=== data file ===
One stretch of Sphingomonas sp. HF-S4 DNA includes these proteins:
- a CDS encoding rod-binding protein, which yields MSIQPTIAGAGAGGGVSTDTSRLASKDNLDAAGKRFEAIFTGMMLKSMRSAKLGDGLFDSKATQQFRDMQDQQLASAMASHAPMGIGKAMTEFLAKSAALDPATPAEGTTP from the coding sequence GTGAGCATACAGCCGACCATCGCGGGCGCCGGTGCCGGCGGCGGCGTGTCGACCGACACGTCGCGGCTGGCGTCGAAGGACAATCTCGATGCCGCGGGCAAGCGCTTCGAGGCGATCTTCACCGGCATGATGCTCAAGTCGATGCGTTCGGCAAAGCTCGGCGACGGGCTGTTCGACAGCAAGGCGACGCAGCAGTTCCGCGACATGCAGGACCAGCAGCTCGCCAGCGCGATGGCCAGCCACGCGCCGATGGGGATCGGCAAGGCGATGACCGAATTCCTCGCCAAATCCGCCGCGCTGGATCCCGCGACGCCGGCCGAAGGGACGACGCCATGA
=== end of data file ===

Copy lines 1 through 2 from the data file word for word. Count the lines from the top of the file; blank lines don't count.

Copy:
One stretch of Sphingomonas sp. HF-S4 DNA includes these proteins:
- a CDS encoding rod-binding protein, which yields MSIQPTIAGAGAGGGVSTDTSRLASKDNLDAAGKRFEAIFTGMMLKSMRSAKLGDGLFDSKATQQFRDMQDQQLASAMASHAPMGIGKAMTEFLAKSAALDPATPAEGTTP from the coding sequence GTGAGCATACAGCCGACCATCGCGGGCGCCGGTGCCGGCGGCGGCGTGTCGACCGACACGTCGCGGCTGGCGTCGAAGGACAATCTCGATGCCGCGGGCAAGCGCTTCGAGGCGATCTTCACCGGCATGATGCTCAAGTCGATGCGTTCGGCAAAGCTCGGCGACGGGCTGTTCGACAGCAAGGCGACGCAGCAGTTCCGCGACATGCAGGACCAGCAGCTCGCCAGCGCGATGGCCAGCCACGCGCCGATGGGGATCGGCAAGGCGATGACCGAATTCCTCGCCAAATCCGCCGCGCTGGATCCCGCGACGCCGGCCGAAGGGACGACGCCATGA